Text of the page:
|SLUG: 2-272763 Marines / Osprey (L only)||DATE:||NOTE NUMBER:|
TITLE=MARINES / OSPREY (L ONLY)
INTRO: A new report casts further doubt about the safety and reliability of the U-S Marine Corps' controversial V-22 Osprey tilt-rotor aircraft. V-O-A Correspondent Alex Belida reports from the Pentagon.
TEXT: The Marine Corps is not commenting on the new report which was issued by the government's General Accounting Office.
The report, not yet publicly released, was summarized in the Washington Post newspaper Monday. It says the G-A-O study found the Marine Corps omitted tests of the Osprey to save time and money. It says the tests could have shed light on an aerodynamic problem that caused one of the aircraft to crash last April, killing 19 Marines.
It also accuses the Marines of ignoring warnings about problems with the Osprey's hydraulic system. Investigators believe a failure of the hydraulic system contributed to another fatal crash last December. Four Marines died in that accident.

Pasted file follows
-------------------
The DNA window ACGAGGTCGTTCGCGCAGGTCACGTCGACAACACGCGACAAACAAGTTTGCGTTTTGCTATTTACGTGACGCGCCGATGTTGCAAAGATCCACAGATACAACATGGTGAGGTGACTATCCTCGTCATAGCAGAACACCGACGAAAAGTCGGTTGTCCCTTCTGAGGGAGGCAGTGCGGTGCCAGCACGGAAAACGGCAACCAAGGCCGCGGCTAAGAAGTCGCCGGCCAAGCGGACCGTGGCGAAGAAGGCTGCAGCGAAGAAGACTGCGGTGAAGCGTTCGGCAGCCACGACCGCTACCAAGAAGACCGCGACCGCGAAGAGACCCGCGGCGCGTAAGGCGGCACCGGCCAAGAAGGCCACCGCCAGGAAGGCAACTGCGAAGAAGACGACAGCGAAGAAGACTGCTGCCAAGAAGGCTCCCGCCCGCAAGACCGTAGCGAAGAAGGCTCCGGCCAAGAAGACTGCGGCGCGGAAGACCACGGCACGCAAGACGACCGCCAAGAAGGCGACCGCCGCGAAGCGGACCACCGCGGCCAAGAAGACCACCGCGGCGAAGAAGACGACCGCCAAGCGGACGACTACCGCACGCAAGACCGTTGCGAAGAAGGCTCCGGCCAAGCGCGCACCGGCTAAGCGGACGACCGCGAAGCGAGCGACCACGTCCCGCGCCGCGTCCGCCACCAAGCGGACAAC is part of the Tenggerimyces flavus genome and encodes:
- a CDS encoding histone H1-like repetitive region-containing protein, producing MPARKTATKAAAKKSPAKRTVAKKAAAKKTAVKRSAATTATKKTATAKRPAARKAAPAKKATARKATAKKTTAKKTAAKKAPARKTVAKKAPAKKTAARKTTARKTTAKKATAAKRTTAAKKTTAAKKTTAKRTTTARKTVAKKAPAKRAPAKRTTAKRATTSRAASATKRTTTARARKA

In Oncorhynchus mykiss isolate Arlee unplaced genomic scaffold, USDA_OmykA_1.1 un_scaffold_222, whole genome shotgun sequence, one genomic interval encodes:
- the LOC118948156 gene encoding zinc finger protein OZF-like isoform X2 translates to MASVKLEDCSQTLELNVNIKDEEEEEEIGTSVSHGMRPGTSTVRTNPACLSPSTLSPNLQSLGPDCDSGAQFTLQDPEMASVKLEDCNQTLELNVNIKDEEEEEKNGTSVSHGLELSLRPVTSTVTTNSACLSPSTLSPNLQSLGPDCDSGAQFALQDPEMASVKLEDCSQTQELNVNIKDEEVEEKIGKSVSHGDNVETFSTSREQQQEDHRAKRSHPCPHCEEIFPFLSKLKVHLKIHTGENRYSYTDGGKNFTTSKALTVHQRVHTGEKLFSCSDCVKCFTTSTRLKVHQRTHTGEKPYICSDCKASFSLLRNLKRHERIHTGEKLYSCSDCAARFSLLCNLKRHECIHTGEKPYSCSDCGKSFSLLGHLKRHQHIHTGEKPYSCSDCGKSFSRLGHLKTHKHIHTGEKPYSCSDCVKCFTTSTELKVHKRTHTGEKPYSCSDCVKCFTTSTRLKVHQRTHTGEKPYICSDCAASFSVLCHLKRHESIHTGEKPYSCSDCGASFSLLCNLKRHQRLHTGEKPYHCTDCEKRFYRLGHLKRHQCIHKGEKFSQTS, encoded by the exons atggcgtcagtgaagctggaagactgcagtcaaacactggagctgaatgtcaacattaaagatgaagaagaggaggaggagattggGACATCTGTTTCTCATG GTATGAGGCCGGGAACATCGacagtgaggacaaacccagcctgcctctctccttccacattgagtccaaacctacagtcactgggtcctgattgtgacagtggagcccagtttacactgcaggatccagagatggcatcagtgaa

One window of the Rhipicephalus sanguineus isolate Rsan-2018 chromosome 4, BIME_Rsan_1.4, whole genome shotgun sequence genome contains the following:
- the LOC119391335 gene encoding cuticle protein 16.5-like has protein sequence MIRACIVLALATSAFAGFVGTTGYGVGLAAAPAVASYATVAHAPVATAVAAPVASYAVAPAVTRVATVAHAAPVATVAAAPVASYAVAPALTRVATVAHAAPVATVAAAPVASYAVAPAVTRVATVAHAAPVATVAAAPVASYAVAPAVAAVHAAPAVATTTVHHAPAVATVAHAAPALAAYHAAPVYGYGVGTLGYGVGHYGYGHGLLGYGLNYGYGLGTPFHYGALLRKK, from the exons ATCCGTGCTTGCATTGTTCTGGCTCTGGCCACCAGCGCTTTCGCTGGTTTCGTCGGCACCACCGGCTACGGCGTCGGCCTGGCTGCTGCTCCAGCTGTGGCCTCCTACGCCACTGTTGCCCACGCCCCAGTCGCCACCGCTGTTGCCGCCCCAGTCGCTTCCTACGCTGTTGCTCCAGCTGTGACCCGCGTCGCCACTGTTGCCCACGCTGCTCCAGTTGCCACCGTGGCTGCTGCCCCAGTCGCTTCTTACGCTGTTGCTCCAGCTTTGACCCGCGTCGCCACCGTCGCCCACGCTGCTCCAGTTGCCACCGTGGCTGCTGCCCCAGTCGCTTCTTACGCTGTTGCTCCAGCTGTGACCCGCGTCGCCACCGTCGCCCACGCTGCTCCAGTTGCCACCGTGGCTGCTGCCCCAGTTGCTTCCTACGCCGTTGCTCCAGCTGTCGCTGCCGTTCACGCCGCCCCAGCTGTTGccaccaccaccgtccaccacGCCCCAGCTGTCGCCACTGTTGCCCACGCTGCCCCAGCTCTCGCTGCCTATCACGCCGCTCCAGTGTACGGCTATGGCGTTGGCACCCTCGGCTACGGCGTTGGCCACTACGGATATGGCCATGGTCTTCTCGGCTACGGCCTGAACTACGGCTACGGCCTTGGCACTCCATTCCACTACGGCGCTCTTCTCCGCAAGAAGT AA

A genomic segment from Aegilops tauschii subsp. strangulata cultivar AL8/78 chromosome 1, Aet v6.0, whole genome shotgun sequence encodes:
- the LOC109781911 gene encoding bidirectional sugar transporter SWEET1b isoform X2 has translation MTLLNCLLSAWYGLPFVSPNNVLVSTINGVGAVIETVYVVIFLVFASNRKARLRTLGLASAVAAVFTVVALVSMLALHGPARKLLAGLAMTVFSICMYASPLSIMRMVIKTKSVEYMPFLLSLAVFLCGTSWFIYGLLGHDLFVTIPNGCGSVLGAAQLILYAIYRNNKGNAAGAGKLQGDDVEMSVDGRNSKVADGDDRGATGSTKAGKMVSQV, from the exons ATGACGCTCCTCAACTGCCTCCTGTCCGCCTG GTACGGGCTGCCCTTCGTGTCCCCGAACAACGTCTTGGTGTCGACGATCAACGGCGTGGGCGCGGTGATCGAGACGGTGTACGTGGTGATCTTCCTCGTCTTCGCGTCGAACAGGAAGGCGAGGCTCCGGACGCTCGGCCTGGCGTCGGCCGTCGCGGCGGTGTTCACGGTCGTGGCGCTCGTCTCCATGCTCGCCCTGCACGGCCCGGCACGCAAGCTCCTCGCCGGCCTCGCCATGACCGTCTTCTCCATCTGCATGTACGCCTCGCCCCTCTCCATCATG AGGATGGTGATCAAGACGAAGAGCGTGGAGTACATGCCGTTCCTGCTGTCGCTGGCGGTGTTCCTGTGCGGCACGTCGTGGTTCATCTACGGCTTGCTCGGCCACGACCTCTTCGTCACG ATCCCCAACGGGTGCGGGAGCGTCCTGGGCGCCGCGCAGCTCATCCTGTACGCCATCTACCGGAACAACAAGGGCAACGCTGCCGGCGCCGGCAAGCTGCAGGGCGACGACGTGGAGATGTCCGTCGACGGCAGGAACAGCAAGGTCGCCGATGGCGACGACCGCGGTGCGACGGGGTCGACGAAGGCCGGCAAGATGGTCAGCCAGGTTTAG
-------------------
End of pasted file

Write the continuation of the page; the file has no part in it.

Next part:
Despite these incidents and two earlier crashes, the Marine Corps' leadership has steadfastly defended the Osprey, which takes off and lands like a helicopter but can fly like an airplane. They say it is needed as a replacement for the Marines' aging fleet of helicopters and can fly faster and father, carrying more troops and equipment.
The Marines want to buy more than 300 Ospreys, but a decision on full-scale production has been put off pending an investigation into the latest crash.
A separate investigation is also under way into accusations that a top officer ordered the falsification of maintenance records on the Marine Corps' existing small fleet of test tilt-rotors to make it appear that the aircraft is more reliable. (Signed)